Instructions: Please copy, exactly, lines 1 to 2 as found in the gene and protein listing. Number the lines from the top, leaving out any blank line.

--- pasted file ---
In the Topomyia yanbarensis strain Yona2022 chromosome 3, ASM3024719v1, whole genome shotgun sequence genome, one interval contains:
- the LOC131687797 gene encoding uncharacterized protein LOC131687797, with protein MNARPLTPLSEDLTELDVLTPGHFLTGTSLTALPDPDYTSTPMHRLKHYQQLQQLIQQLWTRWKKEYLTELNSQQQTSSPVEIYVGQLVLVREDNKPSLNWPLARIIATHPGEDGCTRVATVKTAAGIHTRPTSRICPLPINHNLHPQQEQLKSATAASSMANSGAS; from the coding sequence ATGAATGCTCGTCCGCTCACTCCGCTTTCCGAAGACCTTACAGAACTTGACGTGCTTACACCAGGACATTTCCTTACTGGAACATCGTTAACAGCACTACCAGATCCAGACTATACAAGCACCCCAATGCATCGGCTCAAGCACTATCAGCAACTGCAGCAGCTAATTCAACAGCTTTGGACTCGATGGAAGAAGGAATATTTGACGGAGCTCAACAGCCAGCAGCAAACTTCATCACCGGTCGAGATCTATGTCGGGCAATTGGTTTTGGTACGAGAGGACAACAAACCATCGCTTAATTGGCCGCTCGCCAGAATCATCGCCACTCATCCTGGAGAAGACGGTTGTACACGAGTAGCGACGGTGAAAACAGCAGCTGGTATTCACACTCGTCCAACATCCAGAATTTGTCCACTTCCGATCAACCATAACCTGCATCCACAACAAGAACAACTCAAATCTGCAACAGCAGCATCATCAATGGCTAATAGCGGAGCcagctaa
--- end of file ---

In the Topomyia yanbarensis strain Yona2022 chromosome 3, ASM3024719v1, whole genome shotgun sequence genome, one interval contains:
- the LOC131687797 gene encoding uncharacterized protein LOC131687797, with protein MNARPLTPLSEDLTELDVLTPGHFLTGTSLTALPDPDYTSTPMHRLKHYQQLQQLIQQLWTRWKKEYLTELNSQQQTSSPVEIYVGQLVLVREDNKPSLNWPLARIIATHPGEDGCTRVATVKTAAGIHTRPTSRICPLPINHNLHPQQEQLKSATAASSMANSGAS; from the coding sequence ATGAATGCTCGTCCGCTCACTCCGCTTTCCGAAGACCTTACAGAACTTGACGTGCTTACACCAGGACATTTCCTTACTGGAACATCGTTAACAGCACTACCAGATCCAGACTATACAAGCACCCCAATGCATCGGCTCAAGCACTATCAGCAACTGCAGCAGCTAATTCAACAGCTTTGGACTCGATGGAAGAAGGAATATTTGACGGAGCTCAACAGCCAGCAGCAAACTTCATCACCGGTCGAGATCTATGTCGGGCAATTGGTTTTGGTACGAGAGGACAACAAACCATCGCTTAATTGGCCGCTCGCCAGAATCATCGCCACTCATCCTGGAGAAGACGGTTGTACACGAGTAGCGACGGTGAAAACAGCAGCTGGTATTCACACTCGTCCAACATCCAGAATTTGTCCACTTCCGATCAACCATAACCTGCATCCACAACAAGAACAACTCAAATCTGCAACAGCAGCATCATCAATGGCTAATAGCGGAGCcagctaa